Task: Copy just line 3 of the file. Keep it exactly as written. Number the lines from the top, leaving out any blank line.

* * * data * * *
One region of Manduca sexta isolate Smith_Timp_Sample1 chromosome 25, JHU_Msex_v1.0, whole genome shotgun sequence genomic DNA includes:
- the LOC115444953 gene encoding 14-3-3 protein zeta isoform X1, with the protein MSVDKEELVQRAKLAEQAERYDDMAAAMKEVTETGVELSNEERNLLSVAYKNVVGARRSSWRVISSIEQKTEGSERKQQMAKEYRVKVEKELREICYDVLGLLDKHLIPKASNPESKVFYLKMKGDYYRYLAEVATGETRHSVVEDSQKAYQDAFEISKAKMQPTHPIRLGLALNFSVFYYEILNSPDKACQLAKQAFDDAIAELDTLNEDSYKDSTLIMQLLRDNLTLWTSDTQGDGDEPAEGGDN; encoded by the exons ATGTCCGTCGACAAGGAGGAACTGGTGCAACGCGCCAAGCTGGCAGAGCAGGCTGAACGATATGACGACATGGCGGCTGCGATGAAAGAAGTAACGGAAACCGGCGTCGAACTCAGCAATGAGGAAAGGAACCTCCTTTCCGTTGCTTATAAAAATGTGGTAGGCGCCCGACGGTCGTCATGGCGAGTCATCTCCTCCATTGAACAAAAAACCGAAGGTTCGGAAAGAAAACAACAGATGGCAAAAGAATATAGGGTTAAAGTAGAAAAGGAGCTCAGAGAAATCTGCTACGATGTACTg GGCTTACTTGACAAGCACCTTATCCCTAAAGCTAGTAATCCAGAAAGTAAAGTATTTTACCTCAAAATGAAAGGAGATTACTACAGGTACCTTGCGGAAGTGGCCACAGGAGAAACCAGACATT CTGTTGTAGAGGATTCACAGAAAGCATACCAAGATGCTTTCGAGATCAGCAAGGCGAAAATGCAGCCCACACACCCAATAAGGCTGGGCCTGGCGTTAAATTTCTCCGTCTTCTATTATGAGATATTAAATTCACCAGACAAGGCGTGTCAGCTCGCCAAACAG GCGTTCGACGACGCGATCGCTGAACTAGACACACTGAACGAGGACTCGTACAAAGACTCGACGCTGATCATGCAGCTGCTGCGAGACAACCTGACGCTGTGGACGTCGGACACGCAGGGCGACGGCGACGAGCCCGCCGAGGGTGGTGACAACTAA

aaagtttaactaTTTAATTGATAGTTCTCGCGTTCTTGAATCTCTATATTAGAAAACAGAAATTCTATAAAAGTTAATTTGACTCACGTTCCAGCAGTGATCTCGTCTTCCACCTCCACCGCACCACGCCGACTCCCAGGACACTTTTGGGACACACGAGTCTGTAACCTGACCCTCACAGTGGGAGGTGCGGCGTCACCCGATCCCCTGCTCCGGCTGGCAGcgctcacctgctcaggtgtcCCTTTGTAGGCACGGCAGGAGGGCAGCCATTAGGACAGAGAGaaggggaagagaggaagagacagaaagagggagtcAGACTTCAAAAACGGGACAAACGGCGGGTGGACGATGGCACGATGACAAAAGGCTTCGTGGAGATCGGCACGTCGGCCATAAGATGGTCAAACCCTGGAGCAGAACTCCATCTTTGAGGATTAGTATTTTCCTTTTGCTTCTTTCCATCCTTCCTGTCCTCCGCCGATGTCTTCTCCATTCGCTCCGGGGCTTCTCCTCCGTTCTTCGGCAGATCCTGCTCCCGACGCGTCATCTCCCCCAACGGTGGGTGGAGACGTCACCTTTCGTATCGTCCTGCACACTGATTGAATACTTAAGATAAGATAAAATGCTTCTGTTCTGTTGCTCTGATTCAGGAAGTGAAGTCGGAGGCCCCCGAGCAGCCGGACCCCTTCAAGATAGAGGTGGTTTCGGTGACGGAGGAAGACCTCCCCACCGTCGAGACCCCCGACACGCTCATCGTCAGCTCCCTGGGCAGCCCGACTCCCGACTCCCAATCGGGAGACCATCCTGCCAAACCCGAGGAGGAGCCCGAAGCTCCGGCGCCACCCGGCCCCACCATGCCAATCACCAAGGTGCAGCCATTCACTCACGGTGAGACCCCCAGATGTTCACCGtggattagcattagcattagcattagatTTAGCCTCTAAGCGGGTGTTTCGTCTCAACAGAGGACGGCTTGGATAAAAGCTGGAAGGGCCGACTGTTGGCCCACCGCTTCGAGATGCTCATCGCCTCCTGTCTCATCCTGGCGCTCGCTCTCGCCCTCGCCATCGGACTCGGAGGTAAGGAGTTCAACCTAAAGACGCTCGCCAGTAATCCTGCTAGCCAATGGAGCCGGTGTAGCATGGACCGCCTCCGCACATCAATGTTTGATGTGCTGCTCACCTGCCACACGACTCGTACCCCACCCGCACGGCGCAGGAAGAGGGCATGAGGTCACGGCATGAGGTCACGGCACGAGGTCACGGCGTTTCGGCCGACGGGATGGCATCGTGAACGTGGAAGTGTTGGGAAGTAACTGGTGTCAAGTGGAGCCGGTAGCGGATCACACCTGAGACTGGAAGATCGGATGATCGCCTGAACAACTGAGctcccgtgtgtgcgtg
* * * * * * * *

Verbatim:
aaagtttaactaTTTAATTGATAGTTCTCGCGTTCTTGAATCTCTATATTAGAAAACAGAAATTCTATAAAAGTTAATTTGACTCACGTTCCAGCAGTGATCTCGTCTTCCACCTCCACCGCACCACGCCGACTCCCAGGACACTTTTGGGACACACGAGTCTGTAACCTGACCCTCACAGTGGGAGGTGCGGCGTCACCCGATCCCCTGCTCCGGCTGGCAGcgctcacctgctcaggtgtcCCTTTGTAGGCACGGCAGGAGGGCAGCCATTAGGACAGAGAGaaggggaagagaggaagagacagaaagagggagtcAGACTTCAAAAACGGGACAAACGGCGGGTGGACGATGGCACGATGACAAAAGGCTTCGTGGAGATCGGCACGTCGGCCATAAGATGGTCAAACCCTGGAGCAGAACTCCATCTTTGAGGATTAGTATTTTCCTTTTGCTTCTTTCCATCCTTCCTGTCCTCCGCCGATGTCTTCTCCATTCGCTCCGGGGCTTCTCCTCCGTTCTTCGGCAGATCCTGCTCCCGACGCGTCATCTCCCCCAACGGTGGGTGGAGACGTCACCTTTCGTATCGTCCTGCACACTGATTGAATACTTAAGATAAGATAAAATGCTTCTGTTCTGTTGCTCTGATTCAGGAAGTGAAGTCGGAGGCCCCCGAGCAGCCGGACCCCTTCAAGATAGAGGTGGTTTCGGTGACGGAGGAAGACCTCCCCACCGTCGAGACCCCCGACACGCTCATCGTCAGCTCCCTGGGCAGCCCGACTCCCGACTCCCAATCGGGAGACCATCCTGCCAAACCCGAGGAGGAGCCCGAAGCTCCGGCGCCACCCGGCCCCACCATGCCAATCACCAAGGTGCAGCCATTCACTCACGGTGAGACCCCCAGATGTTCACCGtggattagcattagcattagcattagatTTAGCCTCTAAGCGGGTGTTTCGTCTCAACAGAGGACGGCTTGGATAAAAGCTGGAAGGGCCGACTGTTGGCCCACCGCTTCGAGATGCTCATCGCCTCCTGTCTCATCCTGGCGCTCGCTCTCGCCCTCGCCATCGGACTCGGAGGTAAGGAGTTCAACCTAAAGACGCTCGCCAGTAATCCTGCTAGCCAATGGAGCCGGTGTAGCATGGACCGCCTCCGCACATCAATGTTTGATGTGCTGCTCACCTGCCACACGACTCGTACCCCACCCGCACGGCGCAGGAAGAGGGCATGAGGTCACGGCATGAGGTCACGGCACGAGGTCACGGCGTTTCGGCCGACGGGATGGCATCGTGAACGTGGAAGTGTTGGGAAGTAACTGGTGTCAAGTGGAGCCGGTAGCGGATCACACCTGAGACTGGAAGATCGGATGATCGCCTGAACAACTGAGctcccgtgtgtgcgtg